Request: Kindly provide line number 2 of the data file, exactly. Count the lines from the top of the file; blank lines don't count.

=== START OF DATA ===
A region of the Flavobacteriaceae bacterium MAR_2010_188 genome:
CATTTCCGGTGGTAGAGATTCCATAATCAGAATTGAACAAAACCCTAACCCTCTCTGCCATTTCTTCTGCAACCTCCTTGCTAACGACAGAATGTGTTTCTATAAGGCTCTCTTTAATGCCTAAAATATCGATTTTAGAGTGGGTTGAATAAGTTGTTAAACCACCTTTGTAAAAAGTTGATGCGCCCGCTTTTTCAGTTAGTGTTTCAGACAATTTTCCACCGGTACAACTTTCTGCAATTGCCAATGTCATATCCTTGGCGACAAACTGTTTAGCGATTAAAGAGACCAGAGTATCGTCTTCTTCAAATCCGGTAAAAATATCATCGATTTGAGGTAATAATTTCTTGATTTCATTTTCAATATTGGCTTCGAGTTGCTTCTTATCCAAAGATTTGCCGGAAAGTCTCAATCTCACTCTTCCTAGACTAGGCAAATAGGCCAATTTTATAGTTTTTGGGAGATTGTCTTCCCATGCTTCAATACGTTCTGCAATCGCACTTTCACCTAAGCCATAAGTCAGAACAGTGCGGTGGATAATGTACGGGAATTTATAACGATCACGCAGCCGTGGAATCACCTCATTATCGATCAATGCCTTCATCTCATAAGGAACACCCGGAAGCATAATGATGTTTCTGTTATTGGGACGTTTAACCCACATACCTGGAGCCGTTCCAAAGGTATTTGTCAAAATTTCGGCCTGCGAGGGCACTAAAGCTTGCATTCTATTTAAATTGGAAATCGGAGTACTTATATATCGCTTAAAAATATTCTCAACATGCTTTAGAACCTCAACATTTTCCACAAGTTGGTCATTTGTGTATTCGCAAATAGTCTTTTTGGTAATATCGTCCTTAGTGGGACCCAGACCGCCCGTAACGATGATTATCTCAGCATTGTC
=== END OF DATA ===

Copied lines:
CATTTCCGGTGGTAGAGATTCCATAATCAGAATTGAACAAAACCCTAACCCTCTCTGCCATTTCTTCTGCAACCTCCTTGCTAACGACAGAATGTGTTTCTATAAGGCTCTCTTTAATGCCTAAAATATCGATTTTAGAGTGGGTTGAATAAGTTGTTAAACCACCTTTGTAAAAAGTTGATGCGCCCGCTTTTTCAGTTAGTGTTTCAGACAATTTTCCACCGGTACAACTTTCTGCAATTGCCAATGTCATATCCTTGGCGACAAACTGTTTAGCGATTAAAGAGACCAGAGTATCGTCTTCTTCAAATCCGGTAAAAATATCATCGATTTGAGGTAATAATTTCTTGATTTCATTTTCAATATTGGCTTCGAGTTGCTTCTTATCCAAAGATTTGCCGGAAAGTCTCAATCTCACTCTTCCTAGACTAGGCAAATAGGCCAATTTTATAGTTTTTGGGAGATTGTCTTCCCATGCTTCAATACGTTCTGCAATCGCACTTTCACCTAAGCCATAAGTCAGAACAGTGCGGTGGATAATGTACGGGAATTTATAACGATCACGCAGCCGTGGAATCACCTCATTATCGATCAATGCCTTCATCTCATAAGGAACACCCGGAAGCATAATGATGTTTCTGTTATTGGGACGTTTAACCCACATACCTGGAGCCGTTCCAAAGGTATTTGTCAAAATTTCGGCCTGCGAGGGCACTAAAGCTTGCATTCTATTTAAATTGGAAATCGGAGTACTTATATATCGCTTAAAAATATTCTCAACATGCTTTAGAACCTCAACATTTTCCACAAGTTGGTCATTTGTGTATTCGCAAATAGTCTTTTTGGTAATATCGTCCTTAGTGGGACCCAGACCGCCCGTAACGATGATTATCTCAGCATTGTC